5 Ways to Prioritize Diversity & Inclusion at Work
A manager’s role is to build a high-performing team, which by definition is a diverse team. For a host of reasons, many highly qualified people–including people from certain cultures, ethnicity, countries, women, introverts–don’t actively put themselves forward for assignments or recognition.
It is the manager’s job to be aware of the skills and potential of every person on their team and to actively encourage individuals to step forward and step out.
Here are five tips to consider for your own workplace:
1. Maximize job candidates.
Does your recruiting process rely on the hiring manager’s networks to source candidates? Do the job descriptions contain a laundry list of qualifications that hardly anyone ever meets? Do current employees need to take the initiative to apply for the role? These three practices make it harder to have gender-balanced teams.
Since most managers are men and men network mostly with other men, when they ask their male colleagues for referrals, they are most commonly referred to male candidates. Moreover, women typically don’t apply for jobs unless they meet at least 80 percent of the job qualifications. But men apply if they meet only 50 percent or 60 percent of them. If job descriptions contain rarely-met requirements, women will likely not apply for them and men will. – Society for Human Resource Management (SHRM)
2. Pause and reflect on language you use, and what you hear at the office.
Without realizing it, you might be using language to describe women’s actions in ways that you would not use to describe men who did the same things. For example: labeling a woman as too nice to be able to do a job, bossy, a drama queen, too aggressive, needy, high-strung, and so on.
Observations of venture capitalists in the longitudinal study, Gender Stereotypes and Venture Support Decisions: How Governmental Venture Capitalists Socially Construct Entrepreneurs, show just how differently men and women are sometimes viewed. Male entrepreneurs were described as “young and promising” whereas women were thought of as “young and inexperienced”; men were described as “experienced and knowledgeable,” but women as “experienced but worried”; men were described as “cautious, sensible, and level-headed,” while women were “too cautious and unsure.” – Chief Executive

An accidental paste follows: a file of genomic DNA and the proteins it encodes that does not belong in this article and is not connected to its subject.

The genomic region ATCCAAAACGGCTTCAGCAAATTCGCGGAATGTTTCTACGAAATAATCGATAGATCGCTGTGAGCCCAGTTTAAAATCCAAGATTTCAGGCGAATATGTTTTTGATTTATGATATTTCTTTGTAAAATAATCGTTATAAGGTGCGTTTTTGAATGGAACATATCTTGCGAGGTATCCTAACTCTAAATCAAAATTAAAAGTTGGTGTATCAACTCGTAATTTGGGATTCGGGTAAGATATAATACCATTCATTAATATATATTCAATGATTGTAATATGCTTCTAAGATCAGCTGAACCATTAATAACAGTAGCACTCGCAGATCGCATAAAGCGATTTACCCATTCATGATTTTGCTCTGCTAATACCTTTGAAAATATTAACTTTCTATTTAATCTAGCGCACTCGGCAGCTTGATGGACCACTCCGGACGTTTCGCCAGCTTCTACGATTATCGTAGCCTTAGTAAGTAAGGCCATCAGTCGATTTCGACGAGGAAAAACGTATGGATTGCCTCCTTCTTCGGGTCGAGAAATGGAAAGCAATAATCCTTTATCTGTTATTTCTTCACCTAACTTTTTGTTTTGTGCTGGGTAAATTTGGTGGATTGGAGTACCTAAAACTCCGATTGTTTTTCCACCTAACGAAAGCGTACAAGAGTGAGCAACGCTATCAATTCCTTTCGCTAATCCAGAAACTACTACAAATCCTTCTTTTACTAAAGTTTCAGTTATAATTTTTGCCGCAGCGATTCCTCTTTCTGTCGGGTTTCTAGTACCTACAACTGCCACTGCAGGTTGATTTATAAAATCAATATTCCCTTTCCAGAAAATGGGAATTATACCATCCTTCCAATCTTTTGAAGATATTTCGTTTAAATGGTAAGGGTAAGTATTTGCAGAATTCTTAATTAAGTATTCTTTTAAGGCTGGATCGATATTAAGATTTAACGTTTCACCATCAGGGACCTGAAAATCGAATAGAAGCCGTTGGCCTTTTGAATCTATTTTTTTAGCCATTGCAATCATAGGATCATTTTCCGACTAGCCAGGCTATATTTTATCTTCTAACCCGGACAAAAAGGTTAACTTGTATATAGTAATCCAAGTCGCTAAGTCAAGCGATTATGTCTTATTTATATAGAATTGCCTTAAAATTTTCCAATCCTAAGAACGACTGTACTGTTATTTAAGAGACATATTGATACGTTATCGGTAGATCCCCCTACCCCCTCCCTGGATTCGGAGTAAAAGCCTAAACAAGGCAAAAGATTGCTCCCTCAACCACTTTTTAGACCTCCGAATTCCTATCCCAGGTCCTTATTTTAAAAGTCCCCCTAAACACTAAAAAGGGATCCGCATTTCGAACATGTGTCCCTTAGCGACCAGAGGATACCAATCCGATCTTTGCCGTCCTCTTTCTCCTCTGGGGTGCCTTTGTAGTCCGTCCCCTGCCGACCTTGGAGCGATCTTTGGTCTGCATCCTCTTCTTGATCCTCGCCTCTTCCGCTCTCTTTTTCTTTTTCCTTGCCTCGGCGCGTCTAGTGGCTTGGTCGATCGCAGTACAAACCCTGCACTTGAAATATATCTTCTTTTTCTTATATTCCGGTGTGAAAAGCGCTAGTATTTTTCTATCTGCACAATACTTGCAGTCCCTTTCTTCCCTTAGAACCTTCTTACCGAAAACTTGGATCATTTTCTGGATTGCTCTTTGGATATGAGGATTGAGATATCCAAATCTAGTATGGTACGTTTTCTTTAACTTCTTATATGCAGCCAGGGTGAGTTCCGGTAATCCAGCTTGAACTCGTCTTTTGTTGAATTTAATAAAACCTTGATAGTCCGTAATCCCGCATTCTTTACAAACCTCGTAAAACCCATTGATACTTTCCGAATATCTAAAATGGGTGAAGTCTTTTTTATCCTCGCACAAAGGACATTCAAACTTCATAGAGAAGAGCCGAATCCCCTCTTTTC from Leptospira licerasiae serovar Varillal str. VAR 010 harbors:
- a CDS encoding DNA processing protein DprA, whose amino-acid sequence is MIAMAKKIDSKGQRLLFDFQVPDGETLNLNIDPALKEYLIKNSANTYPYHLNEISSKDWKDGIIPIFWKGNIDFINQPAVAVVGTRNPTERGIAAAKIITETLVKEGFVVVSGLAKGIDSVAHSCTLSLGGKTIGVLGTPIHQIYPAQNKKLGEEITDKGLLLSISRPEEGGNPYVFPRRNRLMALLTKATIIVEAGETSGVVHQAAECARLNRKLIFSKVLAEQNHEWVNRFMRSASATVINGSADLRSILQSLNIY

3. Be a conscious advocate for other’s accomplishments.
- Regularly communicate female colleague’s contributions, leadership and results to your colleagues, clients and senior leaders.
- Share articles or insights from your female colleagues online and through social media. Include praise or support for their ideas.
- Encourage women you know and work with to accept credit for their accomplishments. For example, when you compliment a woman for her results, don’t accept her saying, “It was nothing.” – Leader2Leader
4. Broaden your network.
Evaluate who you interact with. Do you limit your participation in events, conferences, and professional gatherings to people like you? Who do you follow and engage with on social media? Who do you talk to about business ideas and issues?
Identify and attend specific events that will expose you to different types of people. Set a goal to reach out, connect and talk to people whose gender, age, background, experience, race, etc. is different from your own. Ask people who are different from you where they network and ask them if they would introduce you to talented people they know. – Young Upstarts
5. Make it an organizational priority.
Companies have not fully enlisted, equipped or engaged managers and leaders at all levels of their organizations and held them accountable to advance high-potential women. With few exceptions, getting more women in leadership roles and having diverse leadership teams are simply not a priority or goal of individual managers and leaders.
A diverse team is a competitive advantage. Just as you set product, service, revenue, growth goals, if you make a diversity one of your business goals, you”ll reap the rewards of success. – Skip Prichard
Diversity & Inclusion at Work
Research, data and findings irrefutably show that diverse teams are better at solving problems, more broadly understanding customer needs, making decisions and that diverse leadership teams are more profitable.
Prioritizing diversity and inclusion at work not only good for your career, it’s good for others, and it’s good for the bottom line.
Want more around recruiting, advancing and retaining high-potential women? Check out WE: Men, Women and the Decisive Formula for Winning at Work for more tips, examples, and actionable insights.